The colorful traditions of Asian culture were on full display last Thursday during the annual Asian Cultural Festival.
Working in conjunction with Rowan After Hours (RAH), Rowan’s Asian Cultural Association welcomed a wide variety of performers from both on and off campus.
Senior accounting major and president of the Asian Cultural Association, Christine Wong, helped organize the event for several years.
“We start planning this event months in advance,” Wong said. “We have a number of performers that we bring in from other schools, from our own student groups and some professional performers. Overall, we like to provide an exposure to diversity through Asian dance, music, martial arts, drumming and pretty much everything we can.”
The first act to perform – a spoken word duo called Yellow Rage – returned for the fifth time to host the event and perform. Comprised of Catzie Vilayphonh and Michelle Myers, the group focuses on a wide number of issues faced by modern Asian-Americans.
“The various themes we focus on include issues of identity, cultural appropriation and sexual fetishization of Asian and Asian-American women,” Myers said.
The duo performed three poems, one of which incorporated audience participation for call-and-response lines. Myers and Vilayphonh alternated lines in each poem, smoothly working off one another for forceful and powerful displays of emotion.
“We met at a creative writing workshop and are seventeen years strong,” Vilayphonh said, crediting this long artistic partnership for the duo’s compatibility.
Next to take the stage was Hoh Daiko, a taiko drumming group.
Originating in Japan, the art of taiko drumming involves several large wooden drums, with five for this performance.
Three audience members were invited onstage to learn the art of this Japanese tradition. Each was given a pair of drumsticks, called bachi, and instructed on how to raise the arms and hit the drums in rhythm.
Sophomore mathematics major Shayla Mashud was one of the selected participants.
“I’ve always been interested in drumming, like with drum lines in middle school,” she said. “I’ve never seen taiko drumming before, so I didn’t really know what to do.”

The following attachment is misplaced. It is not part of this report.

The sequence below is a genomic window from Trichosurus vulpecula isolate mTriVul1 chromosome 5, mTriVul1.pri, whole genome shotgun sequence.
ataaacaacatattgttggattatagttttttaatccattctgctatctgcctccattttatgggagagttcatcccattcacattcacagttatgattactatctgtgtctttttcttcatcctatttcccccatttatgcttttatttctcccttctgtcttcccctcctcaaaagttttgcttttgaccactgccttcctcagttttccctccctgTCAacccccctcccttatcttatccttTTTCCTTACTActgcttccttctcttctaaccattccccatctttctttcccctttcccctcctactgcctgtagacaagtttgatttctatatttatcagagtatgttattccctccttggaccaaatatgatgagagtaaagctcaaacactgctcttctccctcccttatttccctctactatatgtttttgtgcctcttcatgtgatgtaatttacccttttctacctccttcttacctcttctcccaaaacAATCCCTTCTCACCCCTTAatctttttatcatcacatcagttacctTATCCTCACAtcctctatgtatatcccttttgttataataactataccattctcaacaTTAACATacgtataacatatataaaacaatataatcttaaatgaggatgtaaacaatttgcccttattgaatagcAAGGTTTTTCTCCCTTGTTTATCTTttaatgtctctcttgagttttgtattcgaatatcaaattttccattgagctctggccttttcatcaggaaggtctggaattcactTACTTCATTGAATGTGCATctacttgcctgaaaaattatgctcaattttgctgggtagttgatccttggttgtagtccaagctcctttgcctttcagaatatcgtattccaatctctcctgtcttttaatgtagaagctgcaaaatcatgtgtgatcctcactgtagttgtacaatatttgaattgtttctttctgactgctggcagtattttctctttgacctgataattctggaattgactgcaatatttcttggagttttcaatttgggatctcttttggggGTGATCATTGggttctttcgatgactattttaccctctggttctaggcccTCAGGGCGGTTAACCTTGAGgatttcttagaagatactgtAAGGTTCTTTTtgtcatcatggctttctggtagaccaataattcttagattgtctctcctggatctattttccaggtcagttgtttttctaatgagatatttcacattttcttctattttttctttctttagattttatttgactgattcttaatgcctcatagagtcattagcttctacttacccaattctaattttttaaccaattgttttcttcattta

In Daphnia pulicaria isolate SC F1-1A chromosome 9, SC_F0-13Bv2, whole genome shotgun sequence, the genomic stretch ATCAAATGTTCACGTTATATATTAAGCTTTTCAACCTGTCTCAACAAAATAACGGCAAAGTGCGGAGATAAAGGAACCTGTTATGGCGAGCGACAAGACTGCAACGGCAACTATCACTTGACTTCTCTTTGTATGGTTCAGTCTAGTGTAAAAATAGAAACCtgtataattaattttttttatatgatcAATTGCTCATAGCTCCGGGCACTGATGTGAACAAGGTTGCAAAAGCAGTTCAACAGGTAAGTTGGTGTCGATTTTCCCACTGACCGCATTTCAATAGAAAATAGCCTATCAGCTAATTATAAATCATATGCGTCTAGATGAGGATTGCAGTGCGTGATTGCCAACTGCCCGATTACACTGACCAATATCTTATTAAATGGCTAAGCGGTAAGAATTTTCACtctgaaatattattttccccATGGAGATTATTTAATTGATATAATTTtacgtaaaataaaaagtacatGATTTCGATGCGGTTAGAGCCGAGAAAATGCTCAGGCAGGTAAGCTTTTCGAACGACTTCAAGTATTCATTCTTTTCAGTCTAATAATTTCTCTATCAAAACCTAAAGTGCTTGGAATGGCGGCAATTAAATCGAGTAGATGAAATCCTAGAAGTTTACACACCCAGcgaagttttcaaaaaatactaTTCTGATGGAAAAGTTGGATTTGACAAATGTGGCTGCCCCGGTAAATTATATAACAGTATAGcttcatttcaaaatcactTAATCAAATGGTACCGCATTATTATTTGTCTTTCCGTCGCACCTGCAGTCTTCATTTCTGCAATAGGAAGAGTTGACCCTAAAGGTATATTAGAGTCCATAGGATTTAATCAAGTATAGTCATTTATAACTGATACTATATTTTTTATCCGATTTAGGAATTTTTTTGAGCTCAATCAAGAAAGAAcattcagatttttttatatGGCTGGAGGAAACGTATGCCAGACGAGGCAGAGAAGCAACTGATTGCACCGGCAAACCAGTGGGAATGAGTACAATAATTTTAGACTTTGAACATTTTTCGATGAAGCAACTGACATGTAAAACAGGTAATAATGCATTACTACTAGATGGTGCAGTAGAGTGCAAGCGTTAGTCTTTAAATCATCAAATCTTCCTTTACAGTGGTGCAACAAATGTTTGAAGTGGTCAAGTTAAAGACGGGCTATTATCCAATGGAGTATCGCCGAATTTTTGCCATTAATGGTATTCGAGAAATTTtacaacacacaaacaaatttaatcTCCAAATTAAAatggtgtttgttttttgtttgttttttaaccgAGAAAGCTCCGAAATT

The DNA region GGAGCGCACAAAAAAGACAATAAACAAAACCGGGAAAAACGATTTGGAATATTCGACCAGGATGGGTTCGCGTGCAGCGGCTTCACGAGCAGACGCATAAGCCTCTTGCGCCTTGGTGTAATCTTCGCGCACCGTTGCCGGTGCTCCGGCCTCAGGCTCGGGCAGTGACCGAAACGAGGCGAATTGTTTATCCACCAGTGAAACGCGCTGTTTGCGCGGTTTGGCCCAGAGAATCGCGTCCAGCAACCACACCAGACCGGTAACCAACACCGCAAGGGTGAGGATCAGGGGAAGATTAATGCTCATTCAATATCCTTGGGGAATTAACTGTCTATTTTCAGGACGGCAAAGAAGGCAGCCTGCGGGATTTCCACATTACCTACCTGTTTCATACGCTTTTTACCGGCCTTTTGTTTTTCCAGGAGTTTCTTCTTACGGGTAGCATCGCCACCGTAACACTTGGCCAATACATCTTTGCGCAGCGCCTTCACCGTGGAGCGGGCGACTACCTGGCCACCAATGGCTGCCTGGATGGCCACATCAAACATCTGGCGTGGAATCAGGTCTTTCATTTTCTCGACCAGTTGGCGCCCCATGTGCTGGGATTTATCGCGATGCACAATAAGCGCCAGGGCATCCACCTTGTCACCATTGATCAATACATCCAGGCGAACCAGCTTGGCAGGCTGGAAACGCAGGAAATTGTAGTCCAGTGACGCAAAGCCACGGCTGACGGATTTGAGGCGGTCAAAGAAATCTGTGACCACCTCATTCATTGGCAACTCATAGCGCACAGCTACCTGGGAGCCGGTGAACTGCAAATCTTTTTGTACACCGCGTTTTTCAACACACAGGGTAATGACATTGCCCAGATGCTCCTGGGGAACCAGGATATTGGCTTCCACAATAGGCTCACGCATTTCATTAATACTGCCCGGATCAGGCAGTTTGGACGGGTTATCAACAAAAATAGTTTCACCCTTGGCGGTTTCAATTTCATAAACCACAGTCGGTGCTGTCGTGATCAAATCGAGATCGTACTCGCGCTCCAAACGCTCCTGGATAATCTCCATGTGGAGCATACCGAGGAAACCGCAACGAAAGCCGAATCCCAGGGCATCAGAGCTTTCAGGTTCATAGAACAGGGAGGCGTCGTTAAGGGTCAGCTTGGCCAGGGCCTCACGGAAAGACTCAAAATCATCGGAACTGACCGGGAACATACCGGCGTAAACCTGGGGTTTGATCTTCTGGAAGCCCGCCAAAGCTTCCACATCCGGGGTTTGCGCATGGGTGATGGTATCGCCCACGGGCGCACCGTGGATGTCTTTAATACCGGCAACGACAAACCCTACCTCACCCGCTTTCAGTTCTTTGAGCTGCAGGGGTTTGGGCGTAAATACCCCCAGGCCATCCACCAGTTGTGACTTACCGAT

Later in the night, members of Rowan’s Karate and Self Defense club performed katas, which are martial arts moves practiced solo or in pairs. The group also showcased board-breaking and weapons demonstrations.
Senior civil and environmental engineering major and president of the club Gary Liedtka-Bizuga noted the “very well-known root going through Asian culture” of martial arts, with different forms originating from Korea, India, China and Japan.
“It’s nice to be able to highlight some cool aspects that maybe not everyone knows about, or only sees through movies,” he said. “We try to make it more approachable by having things that beginners could do.”
Other acts included Indian dance groups, Korean singing and Asian instrumental performances on an ocarina and zither.
Aside from the performances, the Asian Cultural Association also provided attendees with exposure to various Asian cuisines, including a Japanese candy called mochi and a Vietnamese dish called chicken and tofu Pad Thai.
A make-your-own Sushi bar allowed students to try their hand at rolling ingredients into their own rice and seaweed wrap. Bubble tea, a Taiwanese beverage, was available to help wash down the food.
Freshman history major Quinn Cowan appreciated the breadth of the event’s cultural diversity.
“When you think of Asia, you mainly think of China, Korea and Japan,” he said. “This event got me to look at the Southern Asian countries, like Thailand, Laos and Vietnam.”
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